The EPA Final Rule on Hazardous Waste Pharmaceuticals (Subpart P) and Amendment to the P075 Listing for Nicotine
The Final Rule of the Environmental Protection Agency (EPA), under 40 CFR 266 subpart P on the management of hazardous waste pharmaceuticals became effective on August 21, 2019.
The rule was effective immediately in AK, FL, IA, KY, NJ, PA, VA and Puerto Rico.
States that do not require legislation have until July 1, 2021 to adopt the rule, states that do require a legislative change in order to adopt the rule are given until July 1, 2022 to adopt.
As a result, the effective dates have varied by state. It's very important to understand that until your state adopts the rule, the current hazardous waste regulations are applicable.
The exception to state adoption is the ban on flushing. This requirement was proposed under the Hazardous and Solid Waste Amendments. Requirements implemented under this authority became effective in all states on August 21, 2019.
See below Stericycle’s state adoption map and matrix that gives further details on unique state adoptions of the rule as well as forecasted dates of adoption. Click image to download.
The USP does not enforce regulations. However, USP’s drug standards do influence and can be adopted by regulatory bodies including the Food and Drug Administration (FDA), state pharmacy boards and accrediting agencies such as Joint Commission.
Stericycle monitors all federal and state regulations affecting your regulated waste management. If Stericycle is servicing your facilities’ pharmaceutical waste and you are following the Stericycle Waste Acceptance Policy, you are compliant with waste management regulations and current USP 800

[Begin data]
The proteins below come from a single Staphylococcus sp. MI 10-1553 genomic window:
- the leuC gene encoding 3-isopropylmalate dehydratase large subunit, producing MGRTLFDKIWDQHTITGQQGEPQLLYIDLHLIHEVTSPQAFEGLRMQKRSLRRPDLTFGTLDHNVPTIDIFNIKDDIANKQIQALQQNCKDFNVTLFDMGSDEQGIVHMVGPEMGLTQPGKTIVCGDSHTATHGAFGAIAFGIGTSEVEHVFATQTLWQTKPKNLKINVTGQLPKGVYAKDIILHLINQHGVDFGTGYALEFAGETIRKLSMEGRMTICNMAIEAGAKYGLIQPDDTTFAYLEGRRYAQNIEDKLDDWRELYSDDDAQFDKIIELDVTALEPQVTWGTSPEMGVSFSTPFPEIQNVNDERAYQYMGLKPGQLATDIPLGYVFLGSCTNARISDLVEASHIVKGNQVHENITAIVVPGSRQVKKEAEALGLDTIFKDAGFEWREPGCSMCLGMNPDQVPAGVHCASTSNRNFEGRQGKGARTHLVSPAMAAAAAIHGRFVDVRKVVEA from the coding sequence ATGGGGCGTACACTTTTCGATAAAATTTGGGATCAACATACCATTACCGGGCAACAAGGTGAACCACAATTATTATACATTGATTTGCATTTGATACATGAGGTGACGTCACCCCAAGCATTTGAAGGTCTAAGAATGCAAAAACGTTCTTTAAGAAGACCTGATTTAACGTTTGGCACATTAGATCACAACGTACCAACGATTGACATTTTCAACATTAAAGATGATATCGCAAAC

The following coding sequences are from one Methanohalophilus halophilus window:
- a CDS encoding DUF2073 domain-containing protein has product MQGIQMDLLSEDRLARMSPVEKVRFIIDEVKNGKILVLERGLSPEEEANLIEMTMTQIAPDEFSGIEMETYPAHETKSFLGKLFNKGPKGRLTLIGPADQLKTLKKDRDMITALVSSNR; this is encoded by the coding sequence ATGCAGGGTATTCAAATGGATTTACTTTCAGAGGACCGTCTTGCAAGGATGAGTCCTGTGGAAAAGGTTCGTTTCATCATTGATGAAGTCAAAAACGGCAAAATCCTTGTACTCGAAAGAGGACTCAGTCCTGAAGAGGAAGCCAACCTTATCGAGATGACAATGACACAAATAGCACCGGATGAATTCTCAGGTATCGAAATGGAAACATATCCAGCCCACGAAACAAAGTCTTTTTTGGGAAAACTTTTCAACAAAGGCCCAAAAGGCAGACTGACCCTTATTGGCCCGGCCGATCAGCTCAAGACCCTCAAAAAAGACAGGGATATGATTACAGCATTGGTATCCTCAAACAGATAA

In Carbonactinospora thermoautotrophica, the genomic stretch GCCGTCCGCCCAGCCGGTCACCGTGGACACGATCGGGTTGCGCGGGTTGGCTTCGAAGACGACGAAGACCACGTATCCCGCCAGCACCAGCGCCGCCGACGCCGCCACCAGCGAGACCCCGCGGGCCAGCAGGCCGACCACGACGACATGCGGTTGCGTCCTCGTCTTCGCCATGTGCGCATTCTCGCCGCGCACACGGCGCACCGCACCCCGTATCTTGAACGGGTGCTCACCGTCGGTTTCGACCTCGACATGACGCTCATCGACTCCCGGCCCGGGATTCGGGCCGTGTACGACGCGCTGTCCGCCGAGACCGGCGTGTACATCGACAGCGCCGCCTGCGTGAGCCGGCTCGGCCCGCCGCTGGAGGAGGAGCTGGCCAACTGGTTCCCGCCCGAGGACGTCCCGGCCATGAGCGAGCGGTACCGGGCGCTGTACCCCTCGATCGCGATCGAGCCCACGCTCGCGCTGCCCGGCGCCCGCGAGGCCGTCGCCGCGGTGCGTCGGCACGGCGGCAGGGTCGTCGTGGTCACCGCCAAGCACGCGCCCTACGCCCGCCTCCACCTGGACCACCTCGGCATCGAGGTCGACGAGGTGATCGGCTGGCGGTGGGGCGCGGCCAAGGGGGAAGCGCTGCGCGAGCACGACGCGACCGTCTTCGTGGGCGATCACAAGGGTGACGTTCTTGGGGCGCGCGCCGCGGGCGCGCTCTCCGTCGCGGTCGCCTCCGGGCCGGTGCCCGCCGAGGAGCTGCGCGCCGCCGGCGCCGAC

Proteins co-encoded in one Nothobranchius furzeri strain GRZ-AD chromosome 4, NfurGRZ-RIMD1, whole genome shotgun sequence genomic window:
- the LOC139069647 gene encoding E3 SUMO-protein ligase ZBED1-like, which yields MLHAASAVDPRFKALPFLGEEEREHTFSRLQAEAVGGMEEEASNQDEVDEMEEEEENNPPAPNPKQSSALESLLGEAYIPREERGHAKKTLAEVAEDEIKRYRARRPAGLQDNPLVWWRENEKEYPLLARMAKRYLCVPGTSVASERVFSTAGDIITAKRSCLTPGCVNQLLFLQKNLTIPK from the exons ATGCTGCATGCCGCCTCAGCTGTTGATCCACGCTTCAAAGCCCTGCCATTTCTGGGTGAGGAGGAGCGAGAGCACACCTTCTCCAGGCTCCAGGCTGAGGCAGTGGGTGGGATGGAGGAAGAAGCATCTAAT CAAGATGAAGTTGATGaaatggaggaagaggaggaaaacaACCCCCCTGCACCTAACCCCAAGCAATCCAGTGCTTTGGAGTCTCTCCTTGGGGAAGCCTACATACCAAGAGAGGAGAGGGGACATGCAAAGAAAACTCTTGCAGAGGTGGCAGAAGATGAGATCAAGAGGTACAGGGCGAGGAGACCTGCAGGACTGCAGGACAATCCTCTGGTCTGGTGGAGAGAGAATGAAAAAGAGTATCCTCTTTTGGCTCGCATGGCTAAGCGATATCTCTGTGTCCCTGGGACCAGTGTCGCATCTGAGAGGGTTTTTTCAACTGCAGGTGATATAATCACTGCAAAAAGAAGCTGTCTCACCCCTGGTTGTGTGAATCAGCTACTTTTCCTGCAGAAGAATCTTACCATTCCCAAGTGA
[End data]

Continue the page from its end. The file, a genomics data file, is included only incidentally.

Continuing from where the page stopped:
standards concerning disposal. Be aware:
USP 800 is not a new set of regulations concerning pharmaceutical waste but rather new protocols for safe handling of pharmaceuticals in the clinical or pharmaceutical workplace.
Pharmaceutical waste will continue to be handled in accordance with EPA requirements, NIOSH guidelines, and individual state regulations.
Stericycle strives to ensure our customers stay OSHA compliant, including with OSHA’s Hazard Communication Standard
For the safety of your employees and to stay compliant with the OSHA Hazard Communication Standard, you must keep an updated Hazard Communication Program (HCP). The USP 800 recommends only two additions: A written plan that describes how the USP 800 standard will be implemented and a provision that personnel of reproductive capability must confirm in writing that they understand the risks of handling HDs. Among other rules of the Hazard
Communication Standard, your HCP still needs to include:
All containers of hazardous chemicals must be labeled, tagged, or marked with the identity of the material and appropriate hazard warnings
Entities must have an SDS for each hazardous chemical they use (29 CFR 1910.1200)
Entities must ensure that the SDSs for each hazardous chemical used are readily accessible to personnel during each work shift and when they are in their work areas
Personnel who may be exposed to hazardous chemicals when working must be provided information and training before the initial assignment to work with a hazardous chemical, and also whenever the hazard changes.
USP 800 states that “handling HDs includes, but is not limited to, the receipt, storage, compounding, dispensing, administration, and disposal.” USP 800 refers primarily to transport and disposal within the healthcare facility but the standard does reflect Stericycle’s longstanding recommendations as well as our Waste Acceptance Policy regarding HD wastage generated from chemotherapy.
Transport <800>, 11.3